In view of the considerable variability of the results across the globe, it is advisable to analyse the studies according to the prevalence of the individual diseases in respective countries.
In India TB is highly prevalent even in non-HIV patients, consequently it probably affects HIV patients in any stage of the disease. In this study TB affected 163 (43%) patients. Of these patients, 124 patients had TB as the only AIDS defining illness. The CD4 count in the patients was quite variable, ranging from 3 to 610.
We also evaluated the specificity of TB in predicting the low CD4 levels and the results suggested that pulmonary and extrapulmonary TB had low specificity (56% and 57%) and low PPV (51% and 42%) for CD4 levels of <200/mm3 when compared with the disseminated form, which had a specificity of 87% and positive PPV of 75%. So we conclude that keeping pulmonary and extrapulmonary forms (especially lymph nodal as it is the factor responsible for low positive predictive value) of TB in AIDS defining illness should be reconsidered.
TB in HIV patients from areas endemic with TB occurs in patients with a wide range of immune status and has a better prognosis than other AIDS defining illnesses. Therefore the inclusion of TB in clinical case definition of AIDS is not justified. Results of this study also support the views of Badri et al from South Africa who found that most of the TB affected patients (67%) had CD4 level of more than 200/mm3.
Limitations of the study:
Small sample size
Non-evaluation of the survival data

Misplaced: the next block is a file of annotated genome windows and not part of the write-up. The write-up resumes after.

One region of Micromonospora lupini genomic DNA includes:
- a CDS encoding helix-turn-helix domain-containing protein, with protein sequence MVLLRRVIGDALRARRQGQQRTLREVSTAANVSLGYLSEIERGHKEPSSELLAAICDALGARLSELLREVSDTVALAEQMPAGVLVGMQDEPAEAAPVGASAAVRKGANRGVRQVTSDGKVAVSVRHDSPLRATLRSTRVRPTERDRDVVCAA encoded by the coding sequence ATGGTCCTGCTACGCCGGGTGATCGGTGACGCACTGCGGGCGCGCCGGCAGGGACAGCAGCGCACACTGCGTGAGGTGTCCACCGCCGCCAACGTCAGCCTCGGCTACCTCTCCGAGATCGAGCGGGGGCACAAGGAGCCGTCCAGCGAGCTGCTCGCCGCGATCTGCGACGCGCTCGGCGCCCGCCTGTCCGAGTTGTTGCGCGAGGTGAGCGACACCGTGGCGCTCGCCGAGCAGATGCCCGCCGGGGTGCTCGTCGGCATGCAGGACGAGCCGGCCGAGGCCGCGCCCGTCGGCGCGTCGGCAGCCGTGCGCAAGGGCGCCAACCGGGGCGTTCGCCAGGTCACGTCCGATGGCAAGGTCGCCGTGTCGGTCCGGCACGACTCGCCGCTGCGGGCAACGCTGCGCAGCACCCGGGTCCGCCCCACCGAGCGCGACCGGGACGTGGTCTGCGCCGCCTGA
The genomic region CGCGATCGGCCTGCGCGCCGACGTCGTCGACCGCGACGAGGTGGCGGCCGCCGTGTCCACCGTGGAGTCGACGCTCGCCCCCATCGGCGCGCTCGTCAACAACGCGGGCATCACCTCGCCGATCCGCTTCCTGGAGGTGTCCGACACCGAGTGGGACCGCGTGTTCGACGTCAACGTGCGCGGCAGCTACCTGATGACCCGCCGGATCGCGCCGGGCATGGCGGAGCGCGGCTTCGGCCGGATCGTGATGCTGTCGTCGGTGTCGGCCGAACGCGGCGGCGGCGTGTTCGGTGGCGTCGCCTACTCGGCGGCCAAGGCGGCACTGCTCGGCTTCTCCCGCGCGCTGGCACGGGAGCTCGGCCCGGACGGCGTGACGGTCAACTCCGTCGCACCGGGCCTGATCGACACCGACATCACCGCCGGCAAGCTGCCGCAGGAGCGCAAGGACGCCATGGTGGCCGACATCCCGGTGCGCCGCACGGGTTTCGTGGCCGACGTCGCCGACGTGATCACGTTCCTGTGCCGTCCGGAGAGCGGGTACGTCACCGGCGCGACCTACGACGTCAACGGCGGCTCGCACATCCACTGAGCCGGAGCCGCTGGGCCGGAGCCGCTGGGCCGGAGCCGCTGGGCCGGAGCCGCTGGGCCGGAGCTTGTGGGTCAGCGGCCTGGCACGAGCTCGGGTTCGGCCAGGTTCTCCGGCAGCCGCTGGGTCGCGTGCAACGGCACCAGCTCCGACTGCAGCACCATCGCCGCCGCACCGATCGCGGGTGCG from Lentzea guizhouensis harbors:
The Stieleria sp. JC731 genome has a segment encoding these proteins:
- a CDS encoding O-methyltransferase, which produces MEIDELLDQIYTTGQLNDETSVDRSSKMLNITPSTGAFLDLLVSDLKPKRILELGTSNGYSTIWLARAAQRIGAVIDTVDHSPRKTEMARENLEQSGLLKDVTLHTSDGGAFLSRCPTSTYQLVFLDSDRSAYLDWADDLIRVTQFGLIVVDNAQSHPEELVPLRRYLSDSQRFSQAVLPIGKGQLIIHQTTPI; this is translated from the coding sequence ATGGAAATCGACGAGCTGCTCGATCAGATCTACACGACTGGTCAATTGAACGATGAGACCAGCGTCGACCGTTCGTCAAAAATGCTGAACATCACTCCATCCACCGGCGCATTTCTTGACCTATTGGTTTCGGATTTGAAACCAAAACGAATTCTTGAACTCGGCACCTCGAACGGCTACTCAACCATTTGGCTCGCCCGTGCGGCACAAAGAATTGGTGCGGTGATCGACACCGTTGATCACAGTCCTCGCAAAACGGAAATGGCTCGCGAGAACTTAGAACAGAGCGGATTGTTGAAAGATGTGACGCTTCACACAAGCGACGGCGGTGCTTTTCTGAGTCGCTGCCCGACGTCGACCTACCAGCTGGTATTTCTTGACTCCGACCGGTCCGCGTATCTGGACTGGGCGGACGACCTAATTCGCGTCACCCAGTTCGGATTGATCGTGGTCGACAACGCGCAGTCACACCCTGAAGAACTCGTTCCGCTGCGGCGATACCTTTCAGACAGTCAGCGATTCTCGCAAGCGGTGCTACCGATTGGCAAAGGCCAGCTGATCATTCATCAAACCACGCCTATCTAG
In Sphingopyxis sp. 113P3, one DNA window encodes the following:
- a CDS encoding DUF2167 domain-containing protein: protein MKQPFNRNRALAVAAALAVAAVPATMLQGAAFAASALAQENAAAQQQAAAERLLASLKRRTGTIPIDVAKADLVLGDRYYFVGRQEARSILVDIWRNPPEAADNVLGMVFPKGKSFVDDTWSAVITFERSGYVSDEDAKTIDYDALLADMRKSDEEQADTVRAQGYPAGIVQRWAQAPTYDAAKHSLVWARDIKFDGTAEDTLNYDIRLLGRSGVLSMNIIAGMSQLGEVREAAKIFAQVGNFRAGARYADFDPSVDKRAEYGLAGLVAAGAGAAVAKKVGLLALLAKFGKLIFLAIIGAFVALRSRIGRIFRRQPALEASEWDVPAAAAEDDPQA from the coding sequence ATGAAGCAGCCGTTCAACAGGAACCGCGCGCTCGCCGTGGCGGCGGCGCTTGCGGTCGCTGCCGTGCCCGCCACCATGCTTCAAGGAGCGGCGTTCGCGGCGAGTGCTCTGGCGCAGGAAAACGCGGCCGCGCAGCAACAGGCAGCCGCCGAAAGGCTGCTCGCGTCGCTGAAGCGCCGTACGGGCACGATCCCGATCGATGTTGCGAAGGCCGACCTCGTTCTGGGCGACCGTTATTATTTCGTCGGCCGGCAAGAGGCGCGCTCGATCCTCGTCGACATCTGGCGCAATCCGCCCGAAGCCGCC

Large attrition in the sample
This study did not investigate the natural history of TB and HIV in India
As the study was conducted in the Uttar Pradesh state of the India, which contained only 870 AIDS patients in January 2003, a larger study involving all states is required to look for the exact pattern
As most of the asymptomatic HIV patients do not seek medical attention, and patients might have TB for some time it is difficult to predict the natural history of TB in HIV patients.
Retaining pulmonary and extrapulmonary forms (especially lymph nodal as it is the factor responsible for low PPV) of TB in AIDS defining illness should be reconsidered. In a similar way TB in HIV patients from areas endemic with TB occurs in patients with a wide range of immune status and has a better prognosis than other AIDS defining illnesses. Therefore the inclusion of TB in the clinical case definition of AIDS is not justified.
We thank Mr Robert Newcombe for help with the statistical analysis.
Conflicts of interest: none declared.